Canada's Fighting Airmen
Shot down out of control! Capture missed by a hair! Crashed ! His goggles shot from his eyes ! His plane repeatedly riddled ! And still Collishaw kept on flying
MAJOR GEORGE A. DREW
FOURTEEN : COLLISHAW GETS HIS SQUADRON
COLLISHAW began the month of July, 1917, with twenty-five German machines to his credit, and on July 2 another was added to his list during a general engagement over Poelcapelle, when his flight of black triplanes met a formation of two-seater Aviatiks. Diving at the leading machine he opened fire, but came so close that it was necessary for him to turn sharply away in order to avoid a collision. Having missed the first machine, he attacked the second, which after his first burst of fire, went down out of control. The German machine turned over, went into a spinning nose-dive, and crashed near Poelcapelle Station.
The next day he added another. After several indecisive fights over Courtrai with a German patrol of twenty-one scouts, he succeeded in breaking up the formation, and attacking one of the enemy machines got close enough to rip it to pieces with the stream of bullets from his two guns. It broke up in the air and fell near Menin.
On returning to his aerodrome that afternoon, he learhed that he had been awarded the Distinguished Service Order for his outstanding service between June 10 and 24.
The British were at this time preparing for the next step of the Flanders offensive. Day by day, new batteries were brought into position. These required to be ranged by observation machines. This called for everincreasing activity on the part of the scouts, and from dawn until dusk they were almost continuously in the air, protecting their own machines and driving off any German scouts which might attempt to cross the British line. During July, Collishaw added victories to his list with almost monotonous regularity. It is quite impossible in the space available to go into the details of each of these fights, but in reading the brief summary in which the victory seems so simple, it must not be forgotten that he was frequently engaged with pilots from the squadron led by Baron von Richthofen himself, and also that for every decisive victory he probably had at least twenty engagements during which hundreds of rounds would be exchanged, many of which would pass through the wings and bodies of the machines.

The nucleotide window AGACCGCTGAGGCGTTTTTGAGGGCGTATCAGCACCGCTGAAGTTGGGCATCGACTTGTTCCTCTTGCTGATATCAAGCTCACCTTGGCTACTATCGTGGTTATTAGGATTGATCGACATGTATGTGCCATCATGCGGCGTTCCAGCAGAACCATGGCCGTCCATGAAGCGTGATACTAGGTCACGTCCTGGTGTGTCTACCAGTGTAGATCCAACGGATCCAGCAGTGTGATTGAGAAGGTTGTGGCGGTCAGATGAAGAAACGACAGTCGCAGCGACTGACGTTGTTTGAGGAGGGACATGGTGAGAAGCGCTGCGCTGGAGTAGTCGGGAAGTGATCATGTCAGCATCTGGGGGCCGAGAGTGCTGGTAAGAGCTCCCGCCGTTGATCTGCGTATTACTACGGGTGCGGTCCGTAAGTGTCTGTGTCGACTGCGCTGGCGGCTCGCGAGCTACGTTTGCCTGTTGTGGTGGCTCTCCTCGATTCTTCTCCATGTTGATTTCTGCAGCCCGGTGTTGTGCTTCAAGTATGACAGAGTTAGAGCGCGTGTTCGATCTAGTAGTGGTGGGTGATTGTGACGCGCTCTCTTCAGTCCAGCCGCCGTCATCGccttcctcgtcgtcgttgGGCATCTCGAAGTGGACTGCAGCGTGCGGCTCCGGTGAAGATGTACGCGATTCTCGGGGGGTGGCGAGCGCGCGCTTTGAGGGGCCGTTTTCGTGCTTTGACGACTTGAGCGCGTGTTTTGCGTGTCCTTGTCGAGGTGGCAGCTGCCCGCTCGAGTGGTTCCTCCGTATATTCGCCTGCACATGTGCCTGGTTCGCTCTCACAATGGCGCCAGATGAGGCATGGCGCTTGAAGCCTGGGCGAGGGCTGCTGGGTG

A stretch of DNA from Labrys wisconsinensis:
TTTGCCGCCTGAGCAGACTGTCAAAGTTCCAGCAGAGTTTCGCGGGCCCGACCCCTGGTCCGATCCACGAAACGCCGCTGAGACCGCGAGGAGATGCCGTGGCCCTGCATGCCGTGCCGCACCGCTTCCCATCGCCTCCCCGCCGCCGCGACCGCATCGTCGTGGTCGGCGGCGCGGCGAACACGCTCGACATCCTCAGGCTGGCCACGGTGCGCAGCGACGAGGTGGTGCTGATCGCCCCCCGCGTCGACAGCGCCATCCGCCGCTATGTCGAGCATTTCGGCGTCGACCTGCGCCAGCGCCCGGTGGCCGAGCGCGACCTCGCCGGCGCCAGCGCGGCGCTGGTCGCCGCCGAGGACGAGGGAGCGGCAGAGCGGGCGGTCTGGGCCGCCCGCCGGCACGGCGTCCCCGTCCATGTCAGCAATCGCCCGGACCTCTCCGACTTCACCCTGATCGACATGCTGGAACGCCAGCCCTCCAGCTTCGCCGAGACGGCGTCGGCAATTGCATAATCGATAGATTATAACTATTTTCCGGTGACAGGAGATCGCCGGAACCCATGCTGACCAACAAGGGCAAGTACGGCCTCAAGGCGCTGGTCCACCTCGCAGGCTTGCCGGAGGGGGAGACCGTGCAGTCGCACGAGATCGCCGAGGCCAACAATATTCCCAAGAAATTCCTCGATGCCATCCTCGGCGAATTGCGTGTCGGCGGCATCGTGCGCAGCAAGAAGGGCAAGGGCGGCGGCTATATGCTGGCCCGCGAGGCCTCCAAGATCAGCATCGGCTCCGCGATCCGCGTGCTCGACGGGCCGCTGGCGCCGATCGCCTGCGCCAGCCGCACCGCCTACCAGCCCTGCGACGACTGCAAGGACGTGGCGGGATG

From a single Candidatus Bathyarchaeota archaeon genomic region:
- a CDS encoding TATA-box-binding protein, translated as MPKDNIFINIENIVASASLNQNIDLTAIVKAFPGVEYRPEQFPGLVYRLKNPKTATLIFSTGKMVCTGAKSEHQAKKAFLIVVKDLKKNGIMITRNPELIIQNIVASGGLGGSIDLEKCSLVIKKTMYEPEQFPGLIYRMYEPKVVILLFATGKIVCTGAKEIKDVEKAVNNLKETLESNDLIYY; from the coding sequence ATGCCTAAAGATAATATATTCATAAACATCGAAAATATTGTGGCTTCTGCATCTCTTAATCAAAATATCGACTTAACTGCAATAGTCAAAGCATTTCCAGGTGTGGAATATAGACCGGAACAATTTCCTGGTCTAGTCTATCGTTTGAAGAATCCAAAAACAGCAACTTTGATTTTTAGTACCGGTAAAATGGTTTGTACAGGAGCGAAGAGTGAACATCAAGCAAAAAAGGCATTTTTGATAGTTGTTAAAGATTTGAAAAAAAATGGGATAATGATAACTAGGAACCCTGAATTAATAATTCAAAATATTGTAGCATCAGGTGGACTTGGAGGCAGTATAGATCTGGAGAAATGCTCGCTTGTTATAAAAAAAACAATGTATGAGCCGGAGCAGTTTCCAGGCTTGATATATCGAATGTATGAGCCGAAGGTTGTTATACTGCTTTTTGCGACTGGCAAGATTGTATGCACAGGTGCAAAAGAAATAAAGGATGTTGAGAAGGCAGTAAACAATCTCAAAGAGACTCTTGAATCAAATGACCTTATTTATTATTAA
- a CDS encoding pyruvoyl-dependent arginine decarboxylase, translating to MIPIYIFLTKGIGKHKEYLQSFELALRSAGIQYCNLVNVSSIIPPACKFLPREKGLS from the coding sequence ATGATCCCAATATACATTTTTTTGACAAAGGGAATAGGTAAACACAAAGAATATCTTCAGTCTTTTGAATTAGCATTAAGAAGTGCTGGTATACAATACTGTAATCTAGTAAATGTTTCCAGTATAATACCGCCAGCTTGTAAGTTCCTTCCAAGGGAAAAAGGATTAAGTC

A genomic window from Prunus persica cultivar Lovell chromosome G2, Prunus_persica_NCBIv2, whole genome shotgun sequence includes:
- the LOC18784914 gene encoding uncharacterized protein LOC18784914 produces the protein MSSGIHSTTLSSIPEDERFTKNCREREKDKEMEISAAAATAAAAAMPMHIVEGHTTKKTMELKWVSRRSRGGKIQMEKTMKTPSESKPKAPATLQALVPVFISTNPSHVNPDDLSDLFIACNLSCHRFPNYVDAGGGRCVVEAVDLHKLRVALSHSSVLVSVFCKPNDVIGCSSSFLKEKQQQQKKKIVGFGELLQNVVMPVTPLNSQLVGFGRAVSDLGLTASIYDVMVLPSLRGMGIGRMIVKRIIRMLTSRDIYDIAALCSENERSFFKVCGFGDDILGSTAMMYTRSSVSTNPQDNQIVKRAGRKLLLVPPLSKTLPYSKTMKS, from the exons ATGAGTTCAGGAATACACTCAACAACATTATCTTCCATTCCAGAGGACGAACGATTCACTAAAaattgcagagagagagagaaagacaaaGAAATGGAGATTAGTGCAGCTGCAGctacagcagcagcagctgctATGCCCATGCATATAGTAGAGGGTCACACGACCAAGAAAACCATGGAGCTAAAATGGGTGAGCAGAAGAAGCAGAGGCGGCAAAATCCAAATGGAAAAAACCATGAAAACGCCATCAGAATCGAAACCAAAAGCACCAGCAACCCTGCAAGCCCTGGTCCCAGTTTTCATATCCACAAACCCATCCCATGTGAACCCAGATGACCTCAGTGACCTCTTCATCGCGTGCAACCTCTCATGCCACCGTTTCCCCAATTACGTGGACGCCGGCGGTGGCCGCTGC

A Ceaseless Round of Battle
ON JULY 6 he shot down two more German planes, and raised his total to twenty-nine. The first of these victories came during a patrol which he led across the line at six o’clock in the morning. Just over the trenches he observed an enemy scout firing at one of the British machines which was observing for the artillery. He followed the German down, and before it could reach its quarry he attacked and sent it down completely out of control. This machine was seen by all the members of his patrol to crash near Menin. Later in the day he had one of the bitterest engagements of his career. He was leading his flight of all-black triplanes over Messines when they encountered fifteen of the fast new Albatross biplanes. He and his four companions, who were all Canadians, immediately gave battle and a wild fight followed. The first machine which Collishaw attacked went down in flames near Deulemont, just south of Warneton. This was seen to crash by all the members of his patrol. He then attacked in turn five other enemy scouts, sending each of them down out of control, but all were so busy fighting that none of the other pilots saw any of these machines crash, and Collishaw got official credit only for the first which he had shot down in flames.
On July 7 he raised his total to thirty. At five in the morning his flight of black machines again met some of the red Albatrosses, probably from Richthofen’s squadron. Collishaw closed to within ten yards of the leader before opening fire. His first burst sent the enemy machine down completely out of control, and it crashed just west of Menin.
On July 11 he destroyed another Albatross scout near Moorslede. His patrol had attacked a formation of two-seater Aviatiks, and they were in turn attacked by a large formation of Albatross scouts. Turning sharply, he came up underneath one of the enemy’s machines, and so deadly was his fire that the Albatross went to pieces in the air.
On July 12 he shot down two more and raised his total to thirty-three. Both his victims that day were Albatross scouts.
The first he shot down near Polygon Wood, and the second later in the day near Menin.
A Charmed Life
JT WAS impossible that he could go through so many fights without his machine being seriously hit from time to time, and on July 15 it looked as though his luck had at last deserted him. His miraculous escapes had become a byword in the squadron. Shortly after he arrived in France, during a bombing raid on the Mauser rifle factory, which put that important cog in the German machine out of business for some weeks, he was shot down on the return journey by a Fokker scout and barely succeeded in crossing his own lines before crashing at Nancy.